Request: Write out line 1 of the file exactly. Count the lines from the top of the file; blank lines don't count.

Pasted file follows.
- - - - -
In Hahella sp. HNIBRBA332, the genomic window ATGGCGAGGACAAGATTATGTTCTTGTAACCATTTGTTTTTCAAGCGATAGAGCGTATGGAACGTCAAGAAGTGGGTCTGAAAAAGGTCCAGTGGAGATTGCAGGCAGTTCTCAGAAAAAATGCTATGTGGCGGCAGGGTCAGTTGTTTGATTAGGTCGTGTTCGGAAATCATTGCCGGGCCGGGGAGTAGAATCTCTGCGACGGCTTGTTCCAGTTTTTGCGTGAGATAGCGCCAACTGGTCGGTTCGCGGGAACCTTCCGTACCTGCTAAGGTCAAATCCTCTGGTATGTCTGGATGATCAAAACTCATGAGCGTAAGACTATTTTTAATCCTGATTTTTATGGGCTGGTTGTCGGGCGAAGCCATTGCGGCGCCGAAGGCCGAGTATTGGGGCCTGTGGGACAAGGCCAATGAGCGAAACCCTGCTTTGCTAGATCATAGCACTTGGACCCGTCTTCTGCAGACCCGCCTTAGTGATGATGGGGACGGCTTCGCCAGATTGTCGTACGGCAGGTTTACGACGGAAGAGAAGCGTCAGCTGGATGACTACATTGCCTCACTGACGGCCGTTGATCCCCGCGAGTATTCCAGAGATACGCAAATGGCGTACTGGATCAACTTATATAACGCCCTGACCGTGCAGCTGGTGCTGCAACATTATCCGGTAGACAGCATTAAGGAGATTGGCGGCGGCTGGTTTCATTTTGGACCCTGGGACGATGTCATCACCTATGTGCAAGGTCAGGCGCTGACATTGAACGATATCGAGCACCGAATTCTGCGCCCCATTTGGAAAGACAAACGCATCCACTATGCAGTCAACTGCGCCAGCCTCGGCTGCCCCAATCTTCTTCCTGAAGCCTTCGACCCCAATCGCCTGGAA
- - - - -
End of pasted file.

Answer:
In Hahella sp. HNIBRBA332, the genomic window ATGGCGAGGACAAGATTATGTTCTTGTAACCATTTGTTTTTCAAGCGATAGAGCGTATGGAACGTCAAGAAGTGGGTCTGAAAAAGGTCCAGTGGAGATTGCAGGCAGTTCTCAGAAAAAATGCTATGTGGCGGCAGGGTCAGTTGTTTGATTAGGTCGTGTTCGGAAATCATTGCCGGGCCGGGGAGTAGAATCTCTGCGACGGCTTGTTCCAGTTTTTGCGTGAGATAGCGCCAACTGGTCGGTTCGCGGGAACCTTCCGTACCTGCTAAGGTCAAATCCTCTGGTATGTCTGGATGATCAAAACTCATGAGCGTAAGACTATTTTTAATCCTGATTTTTATGGGCTGGTTGTCGGGCGAAGCCATTGCGGCGCCGAAGGCCGAGTATTGGGGCCTGTGGGACAAGGCCAATGAGCGAAACCCTGCTTTGCTAGATCATAGCACTTGGACCCGTCTTCTGCAGACCCGCCTTAGTGATGATGGGGACGGCTTCGCCAGATTGTCGTACGGCAGGTTTACGACGGAAGAGAAGCGTCAGCTGGATGACTACATTGCCTCACTGACGGCCGTTGATCCCCGCGAGTATTCCAGAGATACGCAAATGGCGTACTGGATCAACTTATATAACGCCCTGACCGTGCAGCTGGTGCTGCAACATTATCCGGTAGACAGCATTAAGGAGATTGGCGGCGGCTGGTTTCATTTTGGACCCTGGGACGATGTCATCACCTATGTGCAAGGTCAGGCGCTGACATTGAACGATATCGAGCACCGAATTCTGCGCCCCATTTGGAAAGACAAACGCATCCACTATGCAGTCAACTGCGCCAGCCTCGGCTGCCCCAATCTTCTTCCTGAAGCCTTCGACCCCAATCGCCTGGAA